The Lorraine Motel
Play • 29 min

Now a National Civil Rights Monument, and best-known as the site where Dr. Martin Luther King, Jr. was assassinated, the Lorraine Motel in Memphis, Tennessee hosted not only civil rights leaders, but a range of famous musicians and black celebrities during its heyday. In our final episode, we learn about the motel’s owners, Walter and Loree Bailey, the efforts to preserve it as a national monument, and its complicated legacy as a symbol of both Black excellence and immense sadness.

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All My Relations Podcast
All My Relations Podcast
Matika Wilbur & Adrienne Keene
For The Love of The Mauna, Part 2
This is part two in our series For the Love of the Mauna which shares the story of Native Hawaiians’ effort to protect Mauna Kea. The first episode gave us the background and story of the beginning of the TMT fight and the cultural foundations of Mauna Kea. This segment focuses on the resistance camp at Pu’u huluhulu which was established during the summer of 2019 on the Mauna. This ended up garnering attention because it was the largest mobilization of law enforcement in the history of Hawaii to fight those trying to stop the massive destructive construction project in the middle of conservation land. We highlight the kupuna line, the complex relationship with the police, the role of the University of Hawaii, and Native peoples’ relationship with science. “The 30 meter telescope thought that they were going to erect a telescope, but really, they awoke a nation.” - Mehana Kihoi Central in the series are kapuna and scholar Dr. Auntie Noe Noe Wong-Wilson, scholar, poet, and activist; Jamaica Osorio, activist, educator, and cultural practitioner; and Lanakila Mangauil who discuss the health of the natural environment and its connection to fundamental rights as Indigenous peoples.  +++ *All My Relations is Listener Supported *Become a Patron *Follow* Dr. Noe Noe Wong Wilson, Executive Director of The LĀLĀKEA FOUNDATION Jamaica Osorio on Instagram Lanakila Mangauil on Instagram All My Relations on Instagram *Support* https://www.puuhuluhulu.com/ https://www.protectmaunakea.net/donate Episode artwork drawn by  Ciara Sana.  Videography by Upthink Labs Music by Masa Kobayashi Fiscal Sponsorship by Speak Out! Support the show (https://www.paypal.me/amrpodcast) Support the show (https://www.paypal.me/amrpodcast)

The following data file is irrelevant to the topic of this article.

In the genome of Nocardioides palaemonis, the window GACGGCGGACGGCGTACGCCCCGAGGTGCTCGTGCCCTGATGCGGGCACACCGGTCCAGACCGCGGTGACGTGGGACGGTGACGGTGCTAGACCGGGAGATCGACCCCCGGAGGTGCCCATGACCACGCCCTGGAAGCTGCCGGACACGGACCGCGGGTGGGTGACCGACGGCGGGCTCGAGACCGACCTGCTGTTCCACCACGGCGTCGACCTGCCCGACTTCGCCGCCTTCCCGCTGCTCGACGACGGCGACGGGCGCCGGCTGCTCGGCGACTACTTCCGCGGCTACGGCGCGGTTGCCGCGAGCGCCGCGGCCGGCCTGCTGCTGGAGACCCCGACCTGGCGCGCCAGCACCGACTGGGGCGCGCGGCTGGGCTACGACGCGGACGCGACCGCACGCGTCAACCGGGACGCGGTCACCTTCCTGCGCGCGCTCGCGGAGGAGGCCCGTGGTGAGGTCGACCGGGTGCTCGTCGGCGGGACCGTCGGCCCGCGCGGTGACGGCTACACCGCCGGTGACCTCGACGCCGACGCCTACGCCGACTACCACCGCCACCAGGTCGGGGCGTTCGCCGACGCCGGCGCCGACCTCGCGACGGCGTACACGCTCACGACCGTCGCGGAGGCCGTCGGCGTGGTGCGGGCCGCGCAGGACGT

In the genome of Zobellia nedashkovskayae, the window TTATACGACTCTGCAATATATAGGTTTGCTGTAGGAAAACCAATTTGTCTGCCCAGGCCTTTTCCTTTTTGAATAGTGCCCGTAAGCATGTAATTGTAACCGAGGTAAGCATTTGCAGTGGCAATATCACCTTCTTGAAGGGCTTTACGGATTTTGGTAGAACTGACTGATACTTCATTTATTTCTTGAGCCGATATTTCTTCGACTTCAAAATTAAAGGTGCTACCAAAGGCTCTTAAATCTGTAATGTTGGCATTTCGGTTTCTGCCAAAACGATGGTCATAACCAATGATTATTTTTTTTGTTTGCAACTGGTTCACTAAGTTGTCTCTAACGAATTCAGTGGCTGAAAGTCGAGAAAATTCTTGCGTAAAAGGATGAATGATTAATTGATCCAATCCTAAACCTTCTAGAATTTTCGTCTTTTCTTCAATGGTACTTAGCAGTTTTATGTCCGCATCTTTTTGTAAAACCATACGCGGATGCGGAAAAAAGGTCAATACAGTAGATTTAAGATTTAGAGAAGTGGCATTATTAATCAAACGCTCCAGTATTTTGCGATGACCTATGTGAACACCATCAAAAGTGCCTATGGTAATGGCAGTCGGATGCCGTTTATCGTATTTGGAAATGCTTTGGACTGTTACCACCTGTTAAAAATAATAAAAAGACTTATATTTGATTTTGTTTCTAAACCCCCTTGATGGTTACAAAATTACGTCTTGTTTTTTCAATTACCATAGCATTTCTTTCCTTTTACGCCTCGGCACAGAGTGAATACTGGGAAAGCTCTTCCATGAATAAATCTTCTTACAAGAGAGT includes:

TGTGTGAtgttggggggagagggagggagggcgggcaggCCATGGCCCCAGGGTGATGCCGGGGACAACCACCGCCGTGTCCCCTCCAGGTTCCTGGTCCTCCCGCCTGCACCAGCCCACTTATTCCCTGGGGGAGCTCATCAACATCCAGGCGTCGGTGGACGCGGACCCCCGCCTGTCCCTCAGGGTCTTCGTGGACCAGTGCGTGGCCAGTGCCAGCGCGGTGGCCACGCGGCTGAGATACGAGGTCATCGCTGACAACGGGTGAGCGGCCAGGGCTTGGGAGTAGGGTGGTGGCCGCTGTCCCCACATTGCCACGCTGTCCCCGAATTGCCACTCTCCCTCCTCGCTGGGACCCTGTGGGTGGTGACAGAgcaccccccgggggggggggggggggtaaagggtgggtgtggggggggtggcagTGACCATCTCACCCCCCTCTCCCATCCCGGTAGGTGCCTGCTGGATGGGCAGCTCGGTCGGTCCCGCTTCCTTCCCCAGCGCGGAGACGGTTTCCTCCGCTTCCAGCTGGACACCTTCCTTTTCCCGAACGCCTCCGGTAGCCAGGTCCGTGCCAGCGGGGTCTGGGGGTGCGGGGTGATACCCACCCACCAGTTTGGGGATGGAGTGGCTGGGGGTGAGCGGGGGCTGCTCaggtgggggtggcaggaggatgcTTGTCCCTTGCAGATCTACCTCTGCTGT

49 min
Wrong About Everything
Wrong About Everything
Wrong About Everything
WRONG ABOUT DEAN PHILLIPS: Insurrection at the Capitol
How do we follow up one of our best episodes all time? With one that is possibly better. We were honored that Congressman Dean Phillips (DFL-3) agreed to come on the show to share his account from inside House Chambers during the Capitol Insurrection. Rep Phillips shared new detail about his infamous shout across the aisle, as well as a personal revelation he had in that moment. We send our gratitude to Congressman Phillips for his service to our country and for having the courage to share his humanity on our show. We could use more guys like that. (sorry for such a puff piece write up, but damn...the guy really blew us away. Please consider supporting this show's mission to help bring back bipartisanship through real political discourse. Our Country needs it more than ever...Thank you for watching/listening. as a bonus, you get some cool benefits and prizes, including your membership into our “not a dick” hall of fame: patreon.com/wrongabouteverythingpodcast please support our sponsors! if you need a place to store your money, join the thousands of Minnesotans who have saved money with less fees and lower loan rates by joining a MN Credit Union. To learn more: mncun.org if you are injured in an accident or due to someone else’s negligence, we strongly recommend looking up the great Michael Bryant at Bradshaw & Bryant: mnpersonalinjury.com If you need help with a podcast, video, or livestream, message them at info@mbcmulticast.com or visit their site at mbcmulticast.com
1 hr 9 min
The Deconstructionists
The Deconstructionists
Adam Narloch & John Williamson
Ep. 114 - Stina Kielsmeier-Cook "Blessed Are The Nones: Mixed-Faith Marriage and My Search for Spiritual Community"